Service: Coast Guard
Criteria: Heroism not involving actual conflict with an armed enemy of the United States.
Devices: Gold Star
The Coast Guard's search and rescue mission makes it inevitable that personnel of that service will occasionally be faced with extremely hazardous situations. After World War II, to provide a parallel Coast Guard decoration to the Navy and Marine Corps Medal, the Coast Guard sought legislation for an appropriate counterpart decoration.
Authority for the new decoration, know as the Coast Guard Medal, was accordingly granted by an Act of Congress on August 4, 1949 but it was not designed and struck until 1958.
The Coast Guard Medal is awarded to any person who, while serving in any capacity with the Coast Guard, distinguishes himself by heroism not involving actual com bat with the enemy. To justify the Coast Guard Medal, the individual must have performed a voluntary act of heroism in the face of great danger which also extended beyond that normally expected of the individual. For lifesaving, the individual must have displayed heroism at the risk of his life.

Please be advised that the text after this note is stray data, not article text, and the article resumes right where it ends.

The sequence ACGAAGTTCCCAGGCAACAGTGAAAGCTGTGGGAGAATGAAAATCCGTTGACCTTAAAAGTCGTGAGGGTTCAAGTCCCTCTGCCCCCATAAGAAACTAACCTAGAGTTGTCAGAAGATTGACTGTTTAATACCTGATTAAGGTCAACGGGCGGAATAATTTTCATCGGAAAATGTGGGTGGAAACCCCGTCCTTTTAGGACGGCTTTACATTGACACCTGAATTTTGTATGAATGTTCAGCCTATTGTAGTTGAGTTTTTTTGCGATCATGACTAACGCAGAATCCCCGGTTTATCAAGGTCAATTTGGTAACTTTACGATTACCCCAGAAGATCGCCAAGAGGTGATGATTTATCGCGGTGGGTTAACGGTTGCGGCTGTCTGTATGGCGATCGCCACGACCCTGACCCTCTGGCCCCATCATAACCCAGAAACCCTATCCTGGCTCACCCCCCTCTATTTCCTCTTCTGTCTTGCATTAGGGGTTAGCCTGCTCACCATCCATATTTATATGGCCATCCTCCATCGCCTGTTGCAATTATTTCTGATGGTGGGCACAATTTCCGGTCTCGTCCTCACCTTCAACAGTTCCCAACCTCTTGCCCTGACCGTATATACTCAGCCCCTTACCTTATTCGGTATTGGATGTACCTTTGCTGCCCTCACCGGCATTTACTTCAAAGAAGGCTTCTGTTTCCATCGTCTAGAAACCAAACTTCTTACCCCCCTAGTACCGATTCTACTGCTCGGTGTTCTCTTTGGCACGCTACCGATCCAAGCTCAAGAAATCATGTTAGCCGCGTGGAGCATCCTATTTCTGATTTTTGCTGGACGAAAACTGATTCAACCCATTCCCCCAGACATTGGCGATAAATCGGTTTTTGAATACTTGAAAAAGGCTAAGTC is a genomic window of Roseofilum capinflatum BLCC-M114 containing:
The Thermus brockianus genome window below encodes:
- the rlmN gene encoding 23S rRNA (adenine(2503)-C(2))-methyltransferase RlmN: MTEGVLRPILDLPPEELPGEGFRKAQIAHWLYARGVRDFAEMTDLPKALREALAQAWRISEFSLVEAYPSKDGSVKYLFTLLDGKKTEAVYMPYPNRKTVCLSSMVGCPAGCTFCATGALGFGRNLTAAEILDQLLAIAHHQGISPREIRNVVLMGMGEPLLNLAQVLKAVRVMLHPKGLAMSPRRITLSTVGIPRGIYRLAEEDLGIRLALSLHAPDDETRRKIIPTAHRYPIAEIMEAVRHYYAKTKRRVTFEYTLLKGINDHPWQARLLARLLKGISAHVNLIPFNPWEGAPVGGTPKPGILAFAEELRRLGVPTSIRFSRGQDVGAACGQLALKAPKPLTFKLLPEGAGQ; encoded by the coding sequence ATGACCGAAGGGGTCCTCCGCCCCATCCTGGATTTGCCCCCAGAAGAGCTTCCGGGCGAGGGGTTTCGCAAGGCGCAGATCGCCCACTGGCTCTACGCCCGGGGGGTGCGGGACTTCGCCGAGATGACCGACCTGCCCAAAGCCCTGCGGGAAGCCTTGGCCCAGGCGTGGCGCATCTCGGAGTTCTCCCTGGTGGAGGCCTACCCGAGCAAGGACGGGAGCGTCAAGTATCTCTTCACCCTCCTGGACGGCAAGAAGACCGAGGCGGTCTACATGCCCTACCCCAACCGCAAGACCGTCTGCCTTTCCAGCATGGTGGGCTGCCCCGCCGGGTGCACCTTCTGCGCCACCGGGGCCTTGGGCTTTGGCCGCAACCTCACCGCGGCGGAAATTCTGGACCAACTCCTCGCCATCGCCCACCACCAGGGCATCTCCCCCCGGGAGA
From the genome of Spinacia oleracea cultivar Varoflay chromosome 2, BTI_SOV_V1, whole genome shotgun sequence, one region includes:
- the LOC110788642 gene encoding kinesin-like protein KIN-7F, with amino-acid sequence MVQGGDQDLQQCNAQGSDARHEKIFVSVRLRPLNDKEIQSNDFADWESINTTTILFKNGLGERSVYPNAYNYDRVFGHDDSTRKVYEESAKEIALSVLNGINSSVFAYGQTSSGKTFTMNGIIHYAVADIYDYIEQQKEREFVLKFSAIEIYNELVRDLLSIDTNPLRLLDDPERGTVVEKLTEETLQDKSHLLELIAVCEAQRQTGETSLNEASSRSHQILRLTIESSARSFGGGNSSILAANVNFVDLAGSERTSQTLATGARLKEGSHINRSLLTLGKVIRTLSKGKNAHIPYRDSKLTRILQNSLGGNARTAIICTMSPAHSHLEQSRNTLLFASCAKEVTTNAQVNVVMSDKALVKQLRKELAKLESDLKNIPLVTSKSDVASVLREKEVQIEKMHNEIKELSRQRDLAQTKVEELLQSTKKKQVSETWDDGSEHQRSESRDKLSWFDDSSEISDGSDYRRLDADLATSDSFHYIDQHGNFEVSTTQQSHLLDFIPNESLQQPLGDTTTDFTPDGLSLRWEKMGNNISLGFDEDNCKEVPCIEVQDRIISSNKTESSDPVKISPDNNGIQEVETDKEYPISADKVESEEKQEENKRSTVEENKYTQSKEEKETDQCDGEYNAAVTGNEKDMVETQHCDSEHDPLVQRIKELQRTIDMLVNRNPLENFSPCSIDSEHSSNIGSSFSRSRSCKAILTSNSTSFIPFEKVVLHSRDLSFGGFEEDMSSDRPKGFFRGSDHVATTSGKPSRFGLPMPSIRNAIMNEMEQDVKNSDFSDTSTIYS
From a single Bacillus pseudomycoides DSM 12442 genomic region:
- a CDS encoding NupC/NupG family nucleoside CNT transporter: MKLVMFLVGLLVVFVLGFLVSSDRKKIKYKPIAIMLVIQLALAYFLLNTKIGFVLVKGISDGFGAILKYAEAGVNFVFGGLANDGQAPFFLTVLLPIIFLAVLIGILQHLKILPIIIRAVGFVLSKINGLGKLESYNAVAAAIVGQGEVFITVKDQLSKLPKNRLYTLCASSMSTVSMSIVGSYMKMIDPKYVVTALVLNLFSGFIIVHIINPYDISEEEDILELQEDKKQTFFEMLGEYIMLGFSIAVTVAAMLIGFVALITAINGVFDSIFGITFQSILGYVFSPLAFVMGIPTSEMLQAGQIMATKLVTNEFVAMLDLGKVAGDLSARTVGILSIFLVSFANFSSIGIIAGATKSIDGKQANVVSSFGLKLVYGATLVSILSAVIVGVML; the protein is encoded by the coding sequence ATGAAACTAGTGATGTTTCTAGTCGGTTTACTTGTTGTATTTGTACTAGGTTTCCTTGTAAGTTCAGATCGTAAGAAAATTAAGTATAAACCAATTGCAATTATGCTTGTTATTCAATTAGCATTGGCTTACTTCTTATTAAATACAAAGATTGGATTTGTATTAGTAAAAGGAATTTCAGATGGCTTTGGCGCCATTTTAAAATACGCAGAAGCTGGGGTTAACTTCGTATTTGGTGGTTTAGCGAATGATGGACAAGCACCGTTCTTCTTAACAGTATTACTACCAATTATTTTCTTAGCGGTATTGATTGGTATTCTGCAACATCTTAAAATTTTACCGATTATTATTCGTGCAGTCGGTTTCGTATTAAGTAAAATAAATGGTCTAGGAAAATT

It was first awarded in June of 1958. The first recipients were Engineman Third Class Earl A. Leyda and Boatswain's Mate Third Class Raymond A. Johnson, both of whom received the medal for their attempted rescue of workers trapped 5,800 feet below Lake Ontario after a tunnel explosion at Oswego, New York.
The Coast Guard Medal was designed and sculpted by Thomas Hudson Jones of the Army's Institute of Heraldry and is a bronze octagon. On its obverse it bears the Coast Guard Seal enclosed within a circle of continuous cable. The reverse is plain except for the inscription, "FOR HEROISM" in raised letters. The ribbon is medium blue in the center and at the edges, with two sets of alternating white and red stripes (four white and three red). An additional award is denoted by a five-sixteenth inch diameter gold star.